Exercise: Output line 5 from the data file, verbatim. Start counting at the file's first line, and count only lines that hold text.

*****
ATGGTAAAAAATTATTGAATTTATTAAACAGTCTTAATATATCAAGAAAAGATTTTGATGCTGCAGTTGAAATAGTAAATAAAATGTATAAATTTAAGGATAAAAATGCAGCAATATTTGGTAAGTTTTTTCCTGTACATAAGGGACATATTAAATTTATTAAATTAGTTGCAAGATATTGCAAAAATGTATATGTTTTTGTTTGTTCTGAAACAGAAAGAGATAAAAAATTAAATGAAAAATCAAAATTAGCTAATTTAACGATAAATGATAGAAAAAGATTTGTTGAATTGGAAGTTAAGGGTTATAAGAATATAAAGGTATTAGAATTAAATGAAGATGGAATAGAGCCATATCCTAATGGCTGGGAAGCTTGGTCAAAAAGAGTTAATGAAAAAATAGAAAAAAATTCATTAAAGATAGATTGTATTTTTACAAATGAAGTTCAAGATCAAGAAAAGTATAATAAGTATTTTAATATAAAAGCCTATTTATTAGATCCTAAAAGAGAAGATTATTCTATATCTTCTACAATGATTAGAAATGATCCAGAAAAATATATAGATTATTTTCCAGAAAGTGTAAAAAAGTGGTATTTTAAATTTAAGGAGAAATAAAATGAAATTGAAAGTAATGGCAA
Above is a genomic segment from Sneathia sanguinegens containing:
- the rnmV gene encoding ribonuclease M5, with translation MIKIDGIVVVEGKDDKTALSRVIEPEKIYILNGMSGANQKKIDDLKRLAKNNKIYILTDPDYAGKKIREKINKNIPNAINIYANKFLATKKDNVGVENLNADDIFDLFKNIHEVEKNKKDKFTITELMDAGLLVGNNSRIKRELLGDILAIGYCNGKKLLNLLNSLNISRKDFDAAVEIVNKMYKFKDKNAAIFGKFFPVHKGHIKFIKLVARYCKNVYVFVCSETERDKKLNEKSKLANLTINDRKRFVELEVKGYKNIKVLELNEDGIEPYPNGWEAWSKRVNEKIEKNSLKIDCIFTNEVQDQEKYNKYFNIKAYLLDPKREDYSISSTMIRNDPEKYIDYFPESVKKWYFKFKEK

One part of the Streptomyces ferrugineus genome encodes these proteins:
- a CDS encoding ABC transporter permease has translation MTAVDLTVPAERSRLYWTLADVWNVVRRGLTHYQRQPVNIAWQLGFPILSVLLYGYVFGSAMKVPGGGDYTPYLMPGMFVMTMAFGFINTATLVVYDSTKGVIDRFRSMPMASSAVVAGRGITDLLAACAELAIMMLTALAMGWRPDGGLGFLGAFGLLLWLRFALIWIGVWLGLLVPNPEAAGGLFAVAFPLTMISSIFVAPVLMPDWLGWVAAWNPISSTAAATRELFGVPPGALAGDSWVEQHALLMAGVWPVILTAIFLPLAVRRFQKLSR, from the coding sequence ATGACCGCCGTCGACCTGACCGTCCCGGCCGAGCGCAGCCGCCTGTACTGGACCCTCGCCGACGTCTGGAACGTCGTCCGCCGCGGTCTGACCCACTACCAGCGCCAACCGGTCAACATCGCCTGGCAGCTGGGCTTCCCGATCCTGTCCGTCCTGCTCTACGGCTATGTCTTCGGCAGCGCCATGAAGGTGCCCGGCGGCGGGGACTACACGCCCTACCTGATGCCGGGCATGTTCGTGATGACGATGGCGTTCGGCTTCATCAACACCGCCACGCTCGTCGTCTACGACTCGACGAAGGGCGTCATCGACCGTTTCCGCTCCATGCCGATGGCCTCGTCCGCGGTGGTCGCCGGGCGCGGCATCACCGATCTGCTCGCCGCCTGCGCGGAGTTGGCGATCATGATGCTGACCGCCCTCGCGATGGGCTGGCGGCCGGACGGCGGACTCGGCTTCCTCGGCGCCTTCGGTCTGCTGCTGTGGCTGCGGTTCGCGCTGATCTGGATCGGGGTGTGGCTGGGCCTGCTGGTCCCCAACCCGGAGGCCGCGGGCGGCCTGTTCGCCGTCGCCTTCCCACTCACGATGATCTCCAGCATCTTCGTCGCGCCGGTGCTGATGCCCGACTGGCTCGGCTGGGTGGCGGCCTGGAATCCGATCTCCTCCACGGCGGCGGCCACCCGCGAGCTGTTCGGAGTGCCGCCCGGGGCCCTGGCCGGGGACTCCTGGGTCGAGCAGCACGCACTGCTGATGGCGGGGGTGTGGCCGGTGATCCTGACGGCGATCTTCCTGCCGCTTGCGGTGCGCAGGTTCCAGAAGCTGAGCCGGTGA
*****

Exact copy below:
- a CDS encoding ABC transporter permease has translation MTAVDLTVPAERSRLYWTLADVWNVVRRGLTHYQRQPVNIAWQLGFPILSVLLYGYVFGSAMKVPGGGDYTPYLMPGMFVMTMAFGFINTATLVVYDSTKGVIDRFRSMPMASSAVVAGRGITDLLAACAELAIMMLTALAMGWRPDGGLGFLGAFGLLLWLRFALIWIGVWLGLLVPNPEAAGGLFAVAFPLTMISSIFVAPVLMPDWLGWVAAWNPISSTAAATRELFGVPPGALAGDSWVEQHALLMAGVWPVILTAIFLPLAVRRFQKLSR, from the coding sequence ATGACCGCCGTCGACCTGACCGTCCCGGCCGAGCGCAGCCGCCTGTACTGGACCCTCGCCGACGTCTGGAACGTCGTCCGCCGCGGTCTGACCCACTACCAGCGCCAACCGGTCAACATCGCCTGGCAGCTGGGCTTCCCGATCCTGTCCGTCCTGCTCTACGGCTATGTCTTCGGCAGCGCCATGAAGGTGCCCGGCGGCGGGGACTACACGCCCTACCTGATGCCGGGCATGTTCGTGATGACGATGGCGTTCGGCTTCATCAACACCGCCACGCTCGTCGTCTACGACTCGACGAAGGGCGTCATCGACCGTTTCCGCTCCATGCCGATGGCCTCGTCCGCGGTGGTCGCCGGGCGCGGCATCACCGATCTGCTCGCCGCCTGCGCGGAGTTGGCGATCATGATGCTGACCGCCCTCGCGATGGGCTGGCGGCCGGACGGCGGACTCGGCTTCCTCGGCGCCTTCGGTCTGCTGCTGTGGCTGCGGTTCGCGCTGATCTGGATCGGGGTGTGGCTGGGCCTGCTGGTCCCCAACCCGGAGGCCGCGGGCGGCCTGTTCGCCGTCGCCTTCCCACTCACGATGATCTCCAGCATCTTCGTCGCGCCGGTGCTGATGCCCGACTGGCTCGGCTGGGTGGCGGCCTGGAATCCGATCTCCTCCACGGCGGCGGCCACCCGCGAGCTGTTCGGAGTGCCGCCCGGGGCCCTGGCCGGGGACTCCTGGGTCGAGCAGCACGCACTGCTGATGGCGGGGGTGTGGCCGGTGATCCTGACGGCGATCTTCCTGCCGCTTGCGGTGCGCAGGTTCCAGAAGCTGAGCCGGTGA